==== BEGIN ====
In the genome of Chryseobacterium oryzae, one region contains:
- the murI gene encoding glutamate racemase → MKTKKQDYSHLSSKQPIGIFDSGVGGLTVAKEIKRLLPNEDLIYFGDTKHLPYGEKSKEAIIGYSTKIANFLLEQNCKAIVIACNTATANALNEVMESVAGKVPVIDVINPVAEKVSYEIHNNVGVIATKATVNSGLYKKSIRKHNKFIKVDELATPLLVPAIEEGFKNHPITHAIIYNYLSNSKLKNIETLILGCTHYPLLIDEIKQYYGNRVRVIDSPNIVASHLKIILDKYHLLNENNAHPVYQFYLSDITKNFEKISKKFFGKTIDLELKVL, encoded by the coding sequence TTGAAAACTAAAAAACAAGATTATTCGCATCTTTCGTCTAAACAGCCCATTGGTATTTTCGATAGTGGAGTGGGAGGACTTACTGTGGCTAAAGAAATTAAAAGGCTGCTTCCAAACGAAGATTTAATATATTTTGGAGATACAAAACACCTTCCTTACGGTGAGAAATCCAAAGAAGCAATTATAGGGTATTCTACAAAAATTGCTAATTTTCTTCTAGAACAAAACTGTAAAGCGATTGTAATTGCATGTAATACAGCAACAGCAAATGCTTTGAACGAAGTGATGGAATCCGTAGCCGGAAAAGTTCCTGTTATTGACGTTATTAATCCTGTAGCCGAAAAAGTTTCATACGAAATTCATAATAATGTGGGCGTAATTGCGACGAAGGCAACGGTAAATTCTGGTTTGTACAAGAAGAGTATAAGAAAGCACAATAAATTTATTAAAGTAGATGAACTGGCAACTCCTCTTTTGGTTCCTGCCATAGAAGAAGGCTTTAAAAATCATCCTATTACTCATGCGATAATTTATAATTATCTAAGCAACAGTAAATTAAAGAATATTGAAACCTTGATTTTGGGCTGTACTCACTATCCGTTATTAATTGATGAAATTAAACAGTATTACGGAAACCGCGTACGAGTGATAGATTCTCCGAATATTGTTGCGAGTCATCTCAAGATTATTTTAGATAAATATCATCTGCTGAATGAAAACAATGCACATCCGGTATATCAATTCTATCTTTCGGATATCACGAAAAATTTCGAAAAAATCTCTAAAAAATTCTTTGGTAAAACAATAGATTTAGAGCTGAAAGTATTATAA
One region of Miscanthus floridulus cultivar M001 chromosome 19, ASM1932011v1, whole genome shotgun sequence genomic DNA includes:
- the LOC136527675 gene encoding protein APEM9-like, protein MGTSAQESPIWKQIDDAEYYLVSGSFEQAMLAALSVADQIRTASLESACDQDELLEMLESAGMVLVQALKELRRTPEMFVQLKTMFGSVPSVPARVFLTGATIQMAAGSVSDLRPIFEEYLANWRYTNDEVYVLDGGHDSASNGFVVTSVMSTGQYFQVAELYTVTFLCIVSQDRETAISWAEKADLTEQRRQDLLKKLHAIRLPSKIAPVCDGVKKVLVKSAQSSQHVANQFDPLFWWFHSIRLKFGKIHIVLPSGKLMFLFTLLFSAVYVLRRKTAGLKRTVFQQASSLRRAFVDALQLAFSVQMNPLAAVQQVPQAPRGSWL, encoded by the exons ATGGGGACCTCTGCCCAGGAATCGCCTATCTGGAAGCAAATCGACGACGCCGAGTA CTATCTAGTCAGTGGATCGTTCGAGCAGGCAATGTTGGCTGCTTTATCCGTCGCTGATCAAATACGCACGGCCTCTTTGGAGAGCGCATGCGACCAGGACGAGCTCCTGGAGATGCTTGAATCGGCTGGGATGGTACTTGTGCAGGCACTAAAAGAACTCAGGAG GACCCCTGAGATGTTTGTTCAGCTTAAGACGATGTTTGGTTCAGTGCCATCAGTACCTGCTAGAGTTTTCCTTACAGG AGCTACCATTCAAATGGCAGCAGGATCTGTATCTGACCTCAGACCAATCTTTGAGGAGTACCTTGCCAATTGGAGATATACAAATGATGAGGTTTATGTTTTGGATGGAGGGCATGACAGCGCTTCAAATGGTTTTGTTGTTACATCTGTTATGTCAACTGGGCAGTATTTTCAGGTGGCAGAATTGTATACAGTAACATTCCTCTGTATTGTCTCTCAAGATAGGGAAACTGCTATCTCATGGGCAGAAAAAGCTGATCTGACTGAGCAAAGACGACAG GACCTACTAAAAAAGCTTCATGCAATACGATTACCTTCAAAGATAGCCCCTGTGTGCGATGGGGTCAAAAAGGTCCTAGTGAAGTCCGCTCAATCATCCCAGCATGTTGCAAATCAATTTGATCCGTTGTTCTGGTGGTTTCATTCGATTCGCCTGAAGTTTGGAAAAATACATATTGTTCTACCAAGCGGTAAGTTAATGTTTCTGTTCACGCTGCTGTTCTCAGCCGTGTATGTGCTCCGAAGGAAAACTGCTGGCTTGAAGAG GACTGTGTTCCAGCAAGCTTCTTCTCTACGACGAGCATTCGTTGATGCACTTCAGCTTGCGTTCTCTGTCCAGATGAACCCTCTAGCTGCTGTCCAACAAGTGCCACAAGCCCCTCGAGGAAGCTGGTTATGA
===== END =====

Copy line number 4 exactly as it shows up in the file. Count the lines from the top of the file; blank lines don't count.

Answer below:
- the LOC136527675 gene encoding protein APEM9-like, protein MGTSAQESPIWKQIDDAEYYLVSGSFEQAMLAALSVADQIRTASLESACDQDELLEMLESAGMVLVQALKELRRTPEMFVQLKTMFGSVPSVPARVFLTGATIQMAAGSVSDLRPIFEEYLANWRYTNDEVYVLDGGHDSASNGFVVTSVMSTGQYFQVAELYTVTFLCIVSQDRETAISWAEKADLTEQRRQDLLKKLHAIRLPSKIAPVCDGVKKVLVKSAQSSQHVANQFDPLFWWFHSIRLKFGKIHIVLPSGKLMFLFTLLFSAVYVLRRKTAGLKRTVFQQASSLRRAFVDALQLAFSVQMNPLAAVQQVPQAPRGSWL, encoded by the exons ATGGGGACCTCTGCCCAGGAATCGCCTATCTGGAAGCAAATCGACGACGCCGAGTA CTATCTAGTCAGTGGATCGTTCGAGCAGGCAATGTTGGCTGCTTTATCCGTCGCTGATCAAATACGCACGGCCTCTTTGGAGAGCGCATGCGACCAGGACGAGCTCCTGGAGATGCTTGAATCGGCTGGGATGGTACTTGTGCAGGCACTAAAAGAACTCAGGAG GACCCCTGAGATGTTTGTTCAGCTTAAGACGATGTTTGGTTCAGTGCCATCAGTACCTGCTAGAGTTTTCCTTACAGG AGCTACCATTCAAATGGCAGCAGGATCTGTATCTGACCTCAGACCAATCTTTGAGGAGTACCTTGCCAATTGGAGATATACAAATGATGAGGTTTATGTTTTGGATGGAGGGCATGACAGCGCTTCAAATGGTTTTGTTGTTACATCTGTTATGTCAACTGGGCAGTATTTTCAGGTGGCAGAATTGTATACAGTAACATTCCTCTGTATTGTCTCTCAAGATAGGGAAACTGCTATCTCATGGGCAGAAAAAGCTGATCTGACTGAGCAAAGACGACAG GACCTACTAAAAAAGCTTCATGCAATACGATTACCTTCAAAGATAGCCCCTGTGTGCGATGGGGTCAAAAAGGTCCTAGTGAAGTCCGCTCAATCATCCCAGCATGTTGCAAATCAATTTGATCCGTTGTTCTGGTGGTTTCATTCGATTCGCCTGAAGTTTGGAAAAATACATATTGTTCTACCAAGCGGTAAGTTAATGTTTCTGTTCACGCTGCTGTTCTCAGCCGTGTATGTGCTCCGAAGGAAAACTGCTGGCTTGAAGAG GACTGTGTTCCAGCAAGCTTCTTCTCTACGACGAGCATTCGTTGATGCACTTCAGCTTGCGTTCTCTGTCCAGATGAACCCTCTAGCTGCTGTCCAACAAGTGCCACAAGCCCCTCGAGGAAGCTGGTTATGA